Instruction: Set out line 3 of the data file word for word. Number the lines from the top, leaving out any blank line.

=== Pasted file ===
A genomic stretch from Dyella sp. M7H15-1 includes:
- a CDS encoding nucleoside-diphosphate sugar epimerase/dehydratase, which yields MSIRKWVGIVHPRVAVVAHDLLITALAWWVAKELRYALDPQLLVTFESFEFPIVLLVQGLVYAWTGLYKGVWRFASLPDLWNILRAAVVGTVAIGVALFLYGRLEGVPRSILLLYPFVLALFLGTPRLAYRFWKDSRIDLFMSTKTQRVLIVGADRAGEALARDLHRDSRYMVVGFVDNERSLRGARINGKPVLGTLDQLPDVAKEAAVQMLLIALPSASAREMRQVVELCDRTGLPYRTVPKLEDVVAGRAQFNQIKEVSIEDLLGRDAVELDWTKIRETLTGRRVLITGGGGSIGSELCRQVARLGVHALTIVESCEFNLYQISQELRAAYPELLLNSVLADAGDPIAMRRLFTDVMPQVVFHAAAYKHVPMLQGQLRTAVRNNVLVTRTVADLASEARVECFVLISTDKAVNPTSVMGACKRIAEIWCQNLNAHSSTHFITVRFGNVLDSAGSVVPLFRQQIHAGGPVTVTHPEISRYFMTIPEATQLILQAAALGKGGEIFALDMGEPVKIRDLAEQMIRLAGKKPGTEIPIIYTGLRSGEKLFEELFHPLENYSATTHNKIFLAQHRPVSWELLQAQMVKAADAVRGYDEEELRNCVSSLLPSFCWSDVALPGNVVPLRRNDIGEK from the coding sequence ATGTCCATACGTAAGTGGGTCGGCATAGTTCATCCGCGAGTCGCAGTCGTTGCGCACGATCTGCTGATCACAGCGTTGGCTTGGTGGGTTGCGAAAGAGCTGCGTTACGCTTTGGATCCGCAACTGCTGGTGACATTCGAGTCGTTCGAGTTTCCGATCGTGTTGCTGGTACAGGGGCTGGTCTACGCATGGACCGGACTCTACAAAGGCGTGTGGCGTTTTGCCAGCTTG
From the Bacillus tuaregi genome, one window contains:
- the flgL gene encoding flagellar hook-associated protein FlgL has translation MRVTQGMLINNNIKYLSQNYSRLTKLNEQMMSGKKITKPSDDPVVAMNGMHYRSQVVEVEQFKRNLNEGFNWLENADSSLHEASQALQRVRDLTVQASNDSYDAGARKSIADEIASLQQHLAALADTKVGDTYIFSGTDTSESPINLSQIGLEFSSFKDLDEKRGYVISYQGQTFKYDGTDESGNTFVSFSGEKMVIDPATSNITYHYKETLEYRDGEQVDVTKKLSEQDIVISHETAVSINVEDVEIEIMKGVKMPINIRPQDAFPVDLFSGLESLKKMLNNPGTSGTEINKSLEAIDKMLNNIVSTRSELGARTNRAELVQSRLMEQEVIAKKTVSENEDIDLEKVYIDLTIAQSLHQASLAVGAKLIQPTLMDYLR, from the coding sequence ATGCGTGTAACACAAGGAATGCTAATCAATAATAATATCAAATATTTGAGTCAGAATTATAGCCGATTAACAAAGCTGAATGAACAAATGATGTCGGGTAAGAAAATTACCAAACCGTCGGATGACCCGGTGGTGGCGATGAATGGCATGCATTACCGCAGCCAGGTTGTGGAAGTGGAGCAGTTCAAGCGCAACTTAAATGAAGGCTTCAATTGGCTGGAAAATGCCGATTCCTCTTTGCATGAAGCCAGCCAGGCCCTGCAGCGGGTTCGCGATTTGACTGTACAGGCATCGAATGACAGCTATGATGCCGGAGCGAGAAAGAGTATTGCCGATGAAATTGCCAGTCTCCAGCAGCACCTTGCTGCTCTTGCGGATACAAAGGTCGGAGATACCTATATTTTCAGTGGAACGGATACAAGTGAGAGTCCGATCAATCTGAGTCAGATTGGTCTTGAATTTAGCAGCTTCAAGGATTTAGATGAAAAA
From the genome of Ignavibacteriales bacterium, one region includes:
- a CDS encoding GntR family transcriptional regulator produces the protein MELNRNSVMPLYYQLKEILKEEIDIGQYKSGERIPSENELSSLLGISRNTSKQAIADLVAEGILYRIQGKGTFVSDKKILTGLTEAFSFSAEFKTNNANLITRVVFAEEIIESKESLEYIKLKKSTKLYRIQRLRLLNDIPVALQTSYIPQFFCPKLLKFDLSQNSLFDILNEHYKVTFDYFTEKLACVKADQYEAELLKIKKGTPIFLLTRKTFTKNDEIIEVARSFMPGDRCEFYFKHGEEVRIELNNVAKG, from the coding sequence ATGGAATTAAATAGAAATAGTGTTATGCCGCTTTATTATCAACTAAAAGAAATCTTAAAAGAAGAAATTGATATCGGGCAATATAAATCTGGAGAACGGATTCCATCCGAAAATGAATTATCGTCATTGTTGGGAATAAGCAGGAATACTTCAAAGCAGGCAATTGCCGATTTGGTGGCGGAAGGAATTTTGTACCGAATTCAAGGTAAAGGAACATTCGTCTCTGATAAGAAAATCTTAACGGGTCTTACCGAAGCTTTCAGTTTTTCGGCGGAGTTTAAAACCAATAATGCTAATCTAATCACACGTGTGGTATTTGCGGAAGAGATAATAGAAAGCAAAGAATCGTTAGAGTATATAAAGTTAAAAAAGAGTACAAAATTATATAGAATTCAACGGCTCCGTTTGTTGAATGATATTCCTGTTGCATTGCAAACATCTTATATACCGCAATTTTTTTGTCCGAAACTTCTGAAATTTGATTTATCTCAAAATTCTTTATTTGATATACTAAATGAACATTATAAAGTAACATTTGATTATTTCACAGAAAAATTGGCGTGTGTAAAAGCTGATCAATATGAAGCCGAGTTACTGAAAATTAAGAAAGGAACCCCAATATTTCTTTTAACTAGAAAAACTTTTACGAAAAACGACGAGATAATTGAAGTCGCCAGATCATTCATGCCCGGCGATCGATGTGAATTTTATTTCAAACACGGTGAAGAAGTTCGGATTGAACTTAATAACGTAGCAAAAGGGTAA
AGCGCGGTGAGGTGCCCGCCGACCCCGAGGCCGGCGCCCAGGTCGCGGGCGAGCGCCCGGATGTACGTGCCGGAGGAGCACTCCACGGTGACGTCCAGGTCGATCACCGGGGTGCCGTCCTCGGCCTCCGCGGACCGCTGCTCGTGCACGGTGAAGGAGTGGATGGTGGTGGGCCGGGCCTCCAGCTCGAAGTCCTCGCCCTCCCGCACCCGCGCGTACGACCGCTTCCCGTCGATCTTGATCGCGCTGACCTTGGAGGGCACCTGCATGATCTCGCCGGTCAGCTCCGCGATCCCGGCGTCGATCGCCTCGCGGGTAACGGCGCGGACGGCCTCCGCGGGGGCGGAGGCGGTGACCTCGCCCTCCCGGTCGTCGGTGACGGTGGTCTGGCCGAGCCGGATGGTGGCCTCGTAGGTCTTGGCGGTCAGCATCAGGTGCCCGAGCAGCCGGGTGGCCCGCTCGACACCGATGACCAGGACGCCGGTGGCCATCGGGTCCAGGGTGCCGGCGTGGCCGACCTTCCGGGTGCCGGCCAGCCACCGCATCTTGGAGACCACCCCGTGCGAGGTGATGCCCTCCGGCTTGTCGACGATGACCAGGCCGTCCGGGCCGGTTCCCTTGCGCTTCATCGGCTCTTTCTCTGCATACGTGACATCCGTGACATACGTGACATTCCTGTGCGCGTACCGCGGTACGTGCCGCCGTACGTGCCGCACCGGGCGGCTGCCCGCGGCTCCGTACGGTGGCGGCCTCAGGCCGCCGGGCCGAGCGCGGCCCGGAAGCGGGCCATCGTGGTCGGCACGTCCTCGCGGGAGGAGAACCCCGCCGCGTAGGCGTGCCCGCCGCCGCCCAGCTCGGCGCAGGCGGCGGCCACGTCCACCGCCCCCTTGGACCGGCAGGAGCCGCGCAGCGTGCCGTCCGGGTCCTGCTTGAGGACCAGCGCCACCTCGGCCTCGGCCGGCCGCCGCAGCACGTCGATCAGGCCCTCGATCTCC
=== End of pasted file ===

From the Bacillus tuaregi genome, one window contains: